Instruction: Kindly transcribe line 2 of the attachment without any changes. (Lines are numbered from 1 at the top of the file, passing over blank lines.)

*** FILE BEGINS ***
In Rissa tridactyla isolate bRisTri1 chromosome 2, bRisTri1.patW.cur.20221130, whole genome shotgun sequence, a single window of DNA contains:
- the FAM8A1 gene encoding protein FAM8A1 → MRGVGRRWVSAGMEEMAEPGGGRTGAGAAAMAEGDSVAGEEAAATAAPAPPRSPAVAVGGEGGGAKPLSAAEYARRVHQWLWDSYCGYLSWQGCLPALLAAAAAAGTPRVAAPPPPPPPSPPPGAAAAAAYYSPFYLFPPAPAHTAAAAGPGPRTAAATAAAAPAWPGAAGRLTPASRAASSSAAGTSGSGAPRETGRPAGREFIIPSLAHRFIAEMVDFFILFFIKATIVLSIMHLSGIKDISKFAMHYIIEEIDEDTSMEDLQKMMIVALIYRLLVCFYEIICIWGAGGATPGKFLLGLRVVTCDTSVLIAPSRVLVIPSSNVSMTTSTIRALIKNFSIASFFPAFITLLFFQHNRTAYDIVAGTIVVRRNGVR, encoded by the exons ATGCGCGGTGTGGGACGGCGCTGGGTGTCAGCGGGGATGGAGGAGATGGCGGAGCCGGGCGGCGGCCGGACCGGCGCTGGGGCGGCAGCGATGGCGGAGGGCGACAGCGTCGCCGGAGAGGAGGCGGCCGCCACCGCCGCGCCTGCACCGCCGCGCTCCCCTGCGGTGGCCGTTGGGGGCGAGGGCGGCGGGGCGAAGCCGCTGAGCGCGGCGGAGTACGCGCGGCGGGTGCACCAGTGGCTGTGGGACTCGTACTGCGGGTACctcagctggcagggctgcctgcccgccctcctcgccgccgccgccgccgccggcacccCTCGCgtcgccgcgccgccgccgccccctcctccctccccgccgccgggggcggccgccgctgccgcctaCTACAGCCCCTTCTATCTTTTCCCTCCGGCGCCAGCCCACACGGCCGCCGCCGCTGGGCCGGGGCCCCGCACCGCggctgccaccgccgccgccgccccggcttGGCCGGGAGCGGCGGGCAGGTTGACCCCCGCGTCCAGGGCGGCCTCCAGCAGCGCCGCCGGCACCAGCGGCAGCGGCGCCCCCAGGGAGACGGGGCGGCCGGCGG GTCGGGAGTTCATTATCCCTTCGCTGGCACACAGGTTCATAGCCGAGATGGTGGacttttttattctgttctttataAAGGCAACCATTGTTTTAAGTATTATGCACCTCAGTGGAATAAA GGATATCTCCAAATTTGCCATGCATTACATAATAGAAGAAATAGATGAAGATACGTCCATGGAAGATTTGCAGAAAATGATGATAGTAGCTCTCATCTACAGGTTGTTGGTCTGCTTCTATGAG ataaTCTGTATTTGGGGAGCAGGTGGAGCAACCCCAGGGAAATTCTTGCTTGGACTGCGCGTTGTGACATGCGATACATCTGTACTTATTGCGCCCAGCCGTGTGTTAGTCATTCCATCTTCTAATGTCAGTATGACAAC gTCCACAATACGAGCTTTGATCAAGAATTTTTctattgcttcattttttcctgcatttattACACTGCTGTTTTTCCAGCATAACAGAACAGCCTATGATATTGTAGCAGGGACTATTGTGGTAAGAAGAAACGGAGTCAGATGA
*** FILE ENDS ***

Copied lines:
- the FAM8A1 gene encoding protein FAM8A1 → MRGVGRRWVSAGMEEMAEPGGGRTGAGAAAMAEGDSVAGEEAAATAAPAPPRSPAVAVGGEGGGAKPLSAAEYARRVHQWLWDSYCGYLSWQGCLPALLAAAAAAGTPRVAAPPPPPPPSPPPGAAAAAAYYSPFYLFPPAPAHTAAAAGPGPRTAAATAAAAPAWPGAAGRLTPASRAASSSAAGTSGSGAPRETGRPAGREFIIPSLAHRFIAEMVDFFILFFIKATIVLSIMHLSGIKDISKFAMHYIIEEIDEDTSMEDLQKMMIVALIYRLLVCFYEIICIWGAGGATPGKFLLGLRVVTCDTSVLIAPSRVLVIPSSNVSMTTSTIRALIKNFSIASFFPAFITLLFFQHNRTAYDIVAGTIVVRRNGVR, encoded by the exons ATGCGCGGTGTGGGACGGCGCTGGGTGTCAGCGGGGATGGAGGAGATGGCGGAGCCGGGCGGCGGCCGGACCGGCGCTGGGGCGGCAGCGATGGCGGAGGGCGACAGCGTCGCCGGAGAGGAGGCGGCCGCCACCGCCGCGCCTGCACCGCCGCGCTCCCCTGCGGTGGCCGTTGGGGGCGAGGGCGGCGGGGCGAAGCCGCTGAGCGCGGCGGAGTACGCGCGGCGGGTGCACCAGTGGCTGTGGGACTCGTACTGCGGGTACctcagctggcagggctgcctgcccgccctcctcgccgccgccgccgccgccggcacccCTCGCgtcgccgcgccgccgccgccccctcctccctccccgccgccgggggcggccgccgctgccgcctaCTACAGCCCCTTCTATCTTTTCCCTCCGGCGCCAGCCCACACGGCCGCCGCCGCTGGGCCGGGGCCCCGCACCGCggctgccaccgccgccgccgccccggcttGGCCGGGAGCGGCGGGCAGGTTGACCCCCGCGTCCAGGGCGGCCTCCAGCAGCGCCGCCGGCACCAGCGGCAGCGGCGCCCCCAGGGAGACGGGGCGGCCGGCGG GTCGGGAGTTCATTATCCCTTCGCTGGCACACAGGTTCATAGCCGAGATGGTGGacttttttattctgttctttataAAGGCAACCATTGTTTTAAGTATTATGCACCTCAGTGGAATAAA GGATATCTCCAAATTTGCCATGCATTACATAATAGAAGAAATAGATGAAGATACGTCCATGGAAGATTTGCAGAAAATGATGATAGTAGCTCTCATCTACAGGTTGTTGGTCTGCTTCTATGAG ataaTCTGTATTTGGGGAGCAGGTGGAGCAACCCCAGGGAAATTCTTGCTTGGACTGCGCGTTGTGACATGCGATACATCTGTACTTATTGCGCCCAGCCGTGTGTTAGTCATTCCATCTTCTAATGTCAGTATGACAAC gTCCACAATACGAGCTTTGATCAAGAATTTTTctattgcttcattttttcctgcatttattACACTGCTGTTTTTCCAGCATAACAGAACAGCCTATGATATTGTAGCAGGGACTATTGTGGTAAGAAGAAACGGAGTCAGATGA